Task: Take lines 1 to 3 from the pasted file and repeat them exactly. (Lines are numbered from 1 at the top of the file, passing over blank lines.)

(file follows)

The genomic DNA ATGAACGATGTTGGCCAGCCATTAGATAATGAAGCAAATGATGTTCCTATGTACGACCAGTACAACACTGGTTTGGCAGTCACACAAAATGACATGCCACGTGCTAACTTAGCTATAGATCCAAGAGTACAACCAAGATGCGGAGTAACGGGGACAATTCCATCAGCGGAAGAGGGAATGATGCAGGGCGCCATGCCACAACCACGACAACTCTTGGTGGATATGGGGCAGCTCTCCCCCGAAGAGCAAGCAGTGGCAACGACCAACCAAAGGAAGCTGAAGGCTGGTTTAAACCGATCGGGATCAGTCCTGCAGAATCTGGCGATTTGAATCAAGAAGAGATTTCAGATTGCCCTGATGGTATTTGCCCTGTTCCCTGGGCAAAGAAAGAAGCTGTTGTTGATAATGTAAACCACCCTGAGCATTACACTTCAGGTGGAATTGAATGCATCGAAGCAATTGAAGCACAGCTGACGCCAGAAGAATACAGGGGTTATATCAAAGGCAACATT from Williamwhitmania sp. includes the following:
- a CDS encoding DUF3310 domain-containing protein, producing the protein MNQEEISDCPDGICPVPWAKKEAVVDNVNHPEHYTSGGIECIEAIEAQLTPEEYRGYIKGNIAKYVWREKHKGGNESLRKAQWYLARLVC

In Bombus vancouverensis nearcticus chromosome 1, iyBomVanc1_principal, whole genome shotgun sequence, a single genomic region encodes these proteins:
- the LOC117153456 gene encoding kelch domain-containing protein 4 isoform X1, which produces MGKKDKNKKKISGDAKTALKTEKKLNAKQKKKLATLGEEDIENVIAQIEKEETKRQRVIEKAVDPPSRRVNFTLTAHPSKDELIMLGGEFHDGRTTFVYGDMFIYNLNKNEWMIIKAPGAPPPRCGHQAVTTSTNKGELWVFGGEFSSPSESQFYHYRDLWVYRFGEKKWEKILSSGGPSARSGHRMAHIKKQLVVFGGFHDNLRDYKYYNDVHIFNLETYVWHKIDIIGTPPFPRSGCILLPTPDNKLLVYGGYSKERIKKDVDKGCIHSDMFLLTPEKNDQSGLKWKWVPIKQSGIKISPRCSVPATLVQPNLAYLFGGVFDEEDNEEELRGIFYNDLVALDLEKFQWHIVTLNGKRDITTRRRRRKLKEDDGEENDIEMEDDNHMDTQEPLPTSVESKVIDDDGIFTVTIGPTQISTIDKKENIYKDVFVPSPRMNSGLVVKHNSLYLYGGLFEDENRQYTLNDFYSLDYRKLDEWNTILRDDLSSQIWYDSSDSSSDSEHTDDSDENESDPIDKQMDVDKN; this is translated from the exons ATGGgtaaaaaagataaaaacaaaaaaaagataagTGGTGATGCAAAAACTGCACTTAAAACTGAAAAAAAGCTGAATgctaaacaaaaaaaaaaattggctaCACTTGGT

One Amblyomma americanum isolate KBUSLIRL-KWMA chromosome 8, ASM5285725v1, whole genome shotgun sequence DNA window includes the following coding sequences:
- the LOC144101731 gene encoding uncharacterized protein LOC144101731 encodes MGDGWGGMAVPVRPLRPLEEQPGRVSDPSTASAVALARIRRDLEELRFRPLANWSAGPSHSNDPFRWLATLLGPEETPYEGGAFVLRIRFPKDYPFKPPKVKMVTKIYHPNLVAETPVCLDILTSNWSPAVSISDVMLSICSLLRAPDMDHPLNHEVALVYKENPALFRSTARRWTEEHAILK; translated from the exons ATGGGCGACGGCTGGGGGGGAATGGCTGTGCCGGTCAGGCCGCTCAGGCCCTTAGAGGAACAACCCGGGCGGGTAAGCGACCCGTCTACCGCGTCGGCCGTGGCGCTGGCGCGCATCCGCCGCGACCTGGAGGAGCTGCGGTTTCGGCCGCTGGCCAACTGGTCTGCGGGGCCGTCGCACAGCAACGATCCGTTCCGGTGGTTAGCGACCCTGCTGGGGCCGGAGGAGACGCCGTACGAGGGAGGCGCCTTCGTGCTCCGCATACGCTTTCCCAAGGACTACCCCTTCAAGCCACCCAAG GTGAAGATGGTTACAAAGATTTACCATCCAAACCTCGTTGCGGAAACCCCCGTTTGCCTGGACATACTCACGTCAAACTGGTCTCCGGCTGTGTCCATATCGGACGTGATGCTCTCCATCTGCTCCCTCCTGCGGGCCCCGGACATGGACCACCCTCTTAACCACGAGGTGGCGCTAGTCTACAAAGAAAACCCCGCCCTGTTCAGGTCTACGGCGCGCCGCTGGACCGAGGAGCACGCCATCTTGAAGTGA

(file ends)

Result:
The genomic DNA ATGAACGATGTTGGCCAGCCATTAGATAATGAAGCAAATGATGTTCCTATGTACGACCAGTACAACACTGGTTTGGCAGTCACACAAAATGACATGCCACGTGCTAACTTAGCTATAGATCCAAGAGTACAACCAAGATGCGGAGTAACGGGGACAATTCCATCAGCGGAAGAGGGAATGATGCAGGGCGCCATGCCACAACCACGACAACTCTTGGTGGATATGGGGCAGCTCTCCCCCGAAGAGCAAGCAGTGGCAACGACCAACCAAAGGAAGCTGAAGGCTGGTTTAAACCGATCGGGATCAGTCCTGCAGAATCTGGCGATTTGAATCAAGAAGAGATTTCAGATTGCCCTGATGGTATTTGCCCTGTTCCCTGGGCAAAGAAAGAAGCTGTTGTTGATAATGTAAACCACCCTGAGCATTACACTTCAGGTGGAATTGAATGCATCGAAGCAATTGAAGCACAGCTGACGCCAGAAGAATACAGGGGTTATATCAAAGGCAACATT from Williamwhitmania sp. includes the following:
- a CDS encoding DUF3310 domain-containing protein, producing the protein MNQEEISDCPDGICPVPWAKKEAVVDNVNHPEHYTSGGIECIEAIEAQLTPEEYRGYIKGNIAKYVWREKHKGGNESLRKAQWYLARLVC

In Bombus vancouverensis nearcticus chromosome 1, iyBomVanc1_principal, whole genome shotgun sequence, a single genomic region encodes these proteins: